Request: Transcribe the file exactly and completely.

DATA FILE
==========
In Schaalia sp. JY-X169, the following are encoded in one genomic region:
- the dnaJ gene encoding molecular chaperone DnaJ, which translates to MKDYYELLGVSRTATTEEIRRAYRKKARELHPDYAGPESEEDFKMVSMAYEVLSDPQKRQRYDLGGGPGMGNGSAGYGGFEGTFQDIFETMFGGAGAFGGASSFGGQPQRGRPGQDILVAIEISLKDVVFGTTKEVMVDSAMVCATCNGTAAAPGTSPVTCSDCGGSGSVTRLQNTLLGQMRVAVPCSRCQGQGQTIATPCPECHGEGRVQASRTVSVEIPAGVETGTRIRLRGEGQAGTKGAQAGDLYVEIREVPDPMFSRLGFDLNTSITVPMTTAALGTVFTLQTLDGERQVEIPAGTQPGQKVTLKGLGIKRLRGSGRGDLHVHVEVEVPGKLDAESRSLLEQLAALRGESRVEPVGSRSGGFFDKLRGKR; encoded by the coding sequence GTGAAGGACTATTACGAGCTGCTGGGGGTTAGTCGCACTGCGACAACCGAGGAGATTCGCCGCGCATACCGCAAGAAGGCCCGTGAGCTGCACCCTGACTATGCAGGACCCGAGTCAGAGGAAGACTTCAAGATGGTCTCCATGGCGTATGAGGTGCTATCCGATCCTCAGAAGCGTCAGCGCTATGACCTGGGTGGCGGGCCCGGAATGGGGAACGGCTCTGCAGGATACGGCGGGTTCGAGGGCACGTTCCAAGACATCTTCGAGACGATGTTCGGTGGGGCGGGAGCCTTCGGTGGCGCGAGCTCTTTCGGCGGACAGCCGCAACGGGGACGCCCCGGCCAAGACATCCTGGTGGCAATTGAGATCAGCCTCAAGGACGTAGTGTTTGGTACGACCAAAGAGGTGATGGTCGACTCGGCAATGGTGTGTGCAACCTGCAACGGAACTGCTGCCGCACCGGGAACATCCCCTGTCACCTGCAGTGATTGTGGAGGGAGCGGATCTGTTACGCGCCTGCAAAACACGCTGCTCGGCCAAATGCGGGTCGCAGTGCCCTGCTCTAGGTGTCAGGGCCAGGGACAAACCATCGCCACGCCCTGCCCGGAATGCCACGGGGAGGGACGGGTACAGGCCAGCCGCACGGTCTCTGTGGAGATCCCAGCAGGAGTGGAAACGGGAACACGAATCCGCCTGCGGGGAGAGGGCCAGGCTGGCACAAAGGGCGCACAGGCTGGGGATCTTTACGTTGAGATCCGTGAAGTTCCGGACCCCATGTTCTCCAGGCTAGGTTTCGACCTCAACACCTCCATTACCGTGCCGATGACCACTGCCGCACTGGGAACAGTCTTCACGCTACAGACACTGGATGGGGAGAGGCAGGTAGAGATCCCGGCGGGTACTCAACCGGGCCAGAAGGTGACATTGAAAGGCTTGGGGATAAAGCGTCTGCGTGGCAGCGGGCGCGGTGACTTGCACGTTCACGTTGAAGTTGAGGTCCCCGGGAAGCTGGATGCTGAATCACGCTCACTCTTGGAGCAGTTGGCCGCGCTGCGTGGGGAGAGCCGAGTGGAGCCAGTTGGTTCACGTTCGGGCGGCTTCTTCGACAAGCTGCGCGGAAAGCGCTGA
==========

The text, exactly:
In Schaalia sp. JY-X169, the following are encoded in one genomic region:
- the dnaJ gene encoding molecular chaperone DnaJ, which translates to MKDYYELLGVSRTATTEEIRRAYRKKARELHPDYAGPESEEDFKMVSMAYEVLSDPQKRQRYDLGGGPGMGNGSAGYGGFEGTFQDIFETMFGGAGAFGGASSFGGQPQRGRPGQDILVAIEISLKDVVFGTTKEVMVDSAMVCATCNGTAAAPGTSPVTCSDCGGSGSVTRLQNTLLGQMRVAVPCSRCQGQGQTIATPCPECHGEGRVQASRTVSVEIPAGVETGTRIRLRGEGQAGTKGAQAGDLYVEIREVPDPMFSRLGFDLNTSITVPMTTAALGTVFTLQTLDGERQVEIPAGTQPGQKVTLKGLGIKRLRGSGRGDLHVHVEVEVPGKLDAESRSLLEQLAALRGESRVEPVGSRSGGFFDKLRGKR; encoded by the coding sequence GTGAAGGACTATTACGAGCTGCTGGGGGTTAGTCGCACTGCGACAACCGAGGAGATTCGCCGCGCATACCGCAAGAAGGCCCGTGAGCTGCACCCTGACTATGCAGGACCCGAGTCAGAGGAAGACTTCAAGATGGTCTCCATGGCGTATGAGGTGCTATCCGATCCTCAGAAGCGTCAGCGCTATGACCTGGGTGGCGGGCCCGGAATGGGGAACGGCTCTGCAGGATACGGCGGGTTCGAGGGCACGTTCCAAGACATCTTCGAGACGATGTTCGGTGGGGCGGGAGCCTTCGGTGGCGCGAGCTCTTTCGGCGGACAGCCGCAACGGGGACGCCCCGGCCAAGACATCCTGGTGGCAATTGAGATCAGCCTCAAGGACGTAGTGTTTGGTACGACCAAAGAGGTGATGGTCGACTCGGCAATGGTGTGTGCAACCTGCAACGGAACTGCTGCCGCACCGGGAACATCCCCTGTCACCTGCAGTGATTGTGGAGGGAGCGGATCTGTTACGCGCCTGCAAAACACGCTGCTCGGCCAAATGCGGGTCGCAGTGCCCTGCTCTAGGTGTCAGGGCCAGGGACAAACCATCGCCACGCCCTGCCCGGAATGCCACGGGGAGGGACGGGTACAGGCCAGCCGCACGGTCTCTGTGGAGATCCCAGCAGGAGTGGAAACGGGAACACGAATCCGCCTGCGGGGAGAGGGCCAGGCTGGCACAAAGGGCGCACAGGCTGGGGATCTTTACGTTGAGATCCGTGAAGTTCCGGACCCCATGTTCTCCAGGCTAGGTTTCGACCTCAACACCTCCATTACCGTGCCGATGACCACTGCCGCACTGGGAACAGTCTTCACGCTACAGACACTGGATGGGGAGAGGCAGGTAGAGATCCCGGCGGGTACTCAACCGGGCCAGAAGGTGACATTGAAAGGCTTGGGGATAAAGCGTCTGCGTGGCAGCGGGCGCGGTGACTTGCACGTTCACGTTGAAGTTGAGGTCCCCGGGAAGCTGGATGCTGAATCACGCTCACTCTTGGAGCAGTTGGCCGCGCTGCGTGGGGAGAGCCGAGTGGAGCCAGTTGGTTCACGTTCGGGCGGCTTCTTCGACAAGCTGCGCGGAAAGCGCTGA